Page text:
You can do anything you want to in life. If you have a goal and a dream and take daily steps and actions toward it, focus, believe in yourself and never give up. You can do anything. — Chris Bertish
In everything he does—from inspirational speaking around the globe to breaking world records in big wave surfing and stand-up paddleboarding—Chris Bertish, pictured here, shifts boundaries and shatters perceptions of what’s possible.
His mantra—Dream It. See it. Believe It. Achieve It.—defines his approach to success across multiple sports and as a respected visionary, author, filmmaker, environmentalist, philanthropist and businessman.
In March 2017, Chris became the first person to single-handedly cross the entire Atlantic Ocean, +7500km, on a Standup Paddleboard over 93 days. In doing so, Chris dared to achieve what most people perceive to be impossible.
Chris and I talked about his journey across the ocean, his philanthropic mission for change and his constant and unwavering determination to create and bring into reality anything that he perceives—to see opportunities not as obstacles but to learn, grow and move forward.
Where did you grow up? South Africa. I currently spend half my time in South Africa and the U.S. I’ve always lived coastal. I’m the fish without the gills. If I’m landlocked more than four days, I get out off-balance. Water is my church and my sanctuary and the one place that keeps me in check.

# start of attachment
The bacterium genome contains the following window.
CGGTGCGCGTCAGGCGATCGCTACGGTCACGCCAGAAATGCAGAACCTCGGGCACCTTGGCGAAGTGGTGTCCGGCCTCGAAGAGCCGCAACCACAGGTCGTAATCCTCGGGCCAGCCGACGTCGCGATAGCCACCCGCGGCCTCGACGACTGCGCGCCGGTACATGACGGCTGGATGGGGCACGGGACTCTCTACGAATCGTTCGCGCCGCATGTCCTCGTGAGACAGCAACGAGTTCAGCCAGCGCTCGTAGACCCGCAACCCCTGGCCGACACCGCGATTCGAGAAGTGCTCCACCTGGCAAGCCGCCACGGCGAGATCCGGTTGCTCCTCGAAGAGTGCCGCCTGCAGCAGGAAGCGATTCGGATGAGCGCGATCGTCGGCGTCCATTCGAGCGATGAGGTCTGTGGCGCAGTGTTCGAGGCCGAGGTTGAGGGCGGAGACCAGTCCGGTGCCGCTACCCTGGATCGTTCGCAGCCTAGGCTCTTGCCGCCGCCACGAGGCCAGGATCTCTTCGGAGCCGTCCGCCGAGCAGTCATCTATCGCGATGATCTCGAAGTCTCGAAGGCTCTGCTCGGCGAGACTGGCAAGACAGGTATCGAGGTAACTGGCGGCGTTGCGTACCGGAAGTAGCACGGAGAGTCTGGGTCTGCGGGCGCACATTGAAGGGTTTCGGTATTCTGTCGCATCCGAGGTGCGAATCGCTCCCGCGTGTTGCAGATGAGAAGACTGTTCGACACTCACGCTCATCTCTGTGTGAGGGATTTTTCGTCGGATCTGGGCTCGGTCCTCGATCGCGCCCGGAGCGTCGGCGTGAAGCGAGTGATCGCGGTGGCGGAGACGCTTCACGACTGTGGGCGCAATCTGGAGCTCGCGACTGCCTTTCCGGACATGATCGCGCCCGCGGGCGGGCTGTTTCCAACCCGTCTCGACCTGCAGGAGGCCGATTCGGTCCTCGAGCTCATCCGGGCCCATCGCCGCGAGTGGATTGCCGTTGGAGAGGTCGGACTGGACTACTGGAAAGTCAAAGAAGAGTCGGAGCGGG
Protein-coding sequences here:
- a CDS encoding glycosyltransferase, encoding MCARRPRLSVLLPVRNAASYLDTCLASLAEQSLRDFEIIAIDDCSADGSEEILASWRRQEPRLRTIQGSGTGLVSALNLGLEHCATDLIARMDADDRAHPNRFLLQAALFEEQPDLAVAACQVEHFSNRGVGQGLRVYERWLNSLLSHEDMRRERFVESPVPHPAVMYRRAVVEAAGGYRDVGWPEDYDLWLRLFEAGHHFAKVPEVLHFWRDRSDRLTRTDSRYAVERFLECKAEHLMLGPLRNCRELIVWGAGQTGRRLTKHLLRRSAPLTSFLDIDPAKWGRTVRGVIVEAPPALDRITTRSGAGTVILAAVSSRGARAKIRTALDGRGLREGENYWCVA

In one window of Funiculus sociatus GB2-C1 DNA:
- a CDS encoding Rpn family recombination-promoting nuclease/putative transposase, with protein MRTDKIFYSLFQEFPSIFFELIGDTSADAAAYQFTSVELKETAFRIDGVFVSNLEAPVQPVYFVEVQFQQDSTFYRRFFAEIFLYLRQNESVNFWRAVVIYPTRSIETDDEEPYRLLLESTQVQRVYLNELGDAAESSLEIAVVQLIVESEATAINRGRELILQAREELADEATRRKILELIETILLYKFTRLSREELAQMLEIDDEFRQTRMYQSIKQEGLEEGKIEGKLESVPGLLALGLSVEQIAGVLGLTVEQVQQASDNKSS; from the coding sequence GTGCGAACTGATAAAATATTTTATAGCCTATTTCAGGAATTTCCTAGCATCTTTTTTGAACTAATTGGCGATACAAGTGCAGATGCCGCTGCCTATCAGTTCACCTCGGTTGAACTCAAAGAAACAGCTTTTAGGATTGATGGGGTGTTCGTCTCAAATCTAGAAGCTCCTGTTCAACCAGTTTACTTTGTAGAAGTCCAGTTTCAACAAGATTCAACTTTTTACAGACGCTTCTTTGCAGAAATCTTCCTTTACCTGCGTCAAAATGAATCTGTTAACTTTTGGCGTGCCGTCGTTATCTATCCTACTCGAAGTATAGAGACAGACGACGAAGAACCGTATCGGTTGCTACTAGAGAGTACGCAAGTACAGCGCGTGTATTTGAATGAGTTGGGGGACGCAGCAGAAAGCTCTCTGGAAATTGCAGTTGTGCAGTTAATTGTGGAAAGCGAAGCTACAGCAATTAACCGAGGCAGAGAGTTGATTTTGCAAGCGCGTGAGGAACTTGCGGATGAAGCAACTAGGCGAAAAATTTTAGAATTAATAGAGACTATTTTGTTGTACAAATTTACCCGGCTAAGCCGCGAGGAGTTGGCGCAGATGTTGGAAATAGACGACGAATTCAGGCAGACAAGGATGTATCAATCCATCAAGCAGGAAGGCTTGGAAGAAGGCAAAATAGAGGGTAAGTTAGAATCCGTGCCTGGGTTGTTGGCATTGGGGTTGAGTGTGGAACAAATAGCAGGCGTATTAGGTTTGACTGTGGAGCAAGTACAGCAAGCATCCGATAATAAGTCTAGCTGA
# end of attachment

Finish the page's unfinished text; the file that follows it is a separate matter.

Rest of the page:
There’s too much noise and too much distraction in today’s world, so you’re constantly dealing with mental clutter. The only time you can get rid of that mental clutter is when you get in touch with nature away from other humans and the mechanical world.
What is your association with Body Glove? I came to Body Glove through longtime licensee Surf9, manufacturer of Body Glove footwear and inflatable water sports products, with whom I’m an Ambassador.
I clicked instantly with the company’s Watersports President, Luke Hopkins, a former pro paddler himself and one of the most innovative water sports product designers there is, over our love of outdoor adventure and paddling.
You traveled solo on the ocean for more than 90 days without help. What was your mindset? You have to align yourself. You have to let go of all of the things that make you a human on land and become a different person, become a different creature and become very in touch with your surroundings and letting go. Surrender into being in the moment and in flow.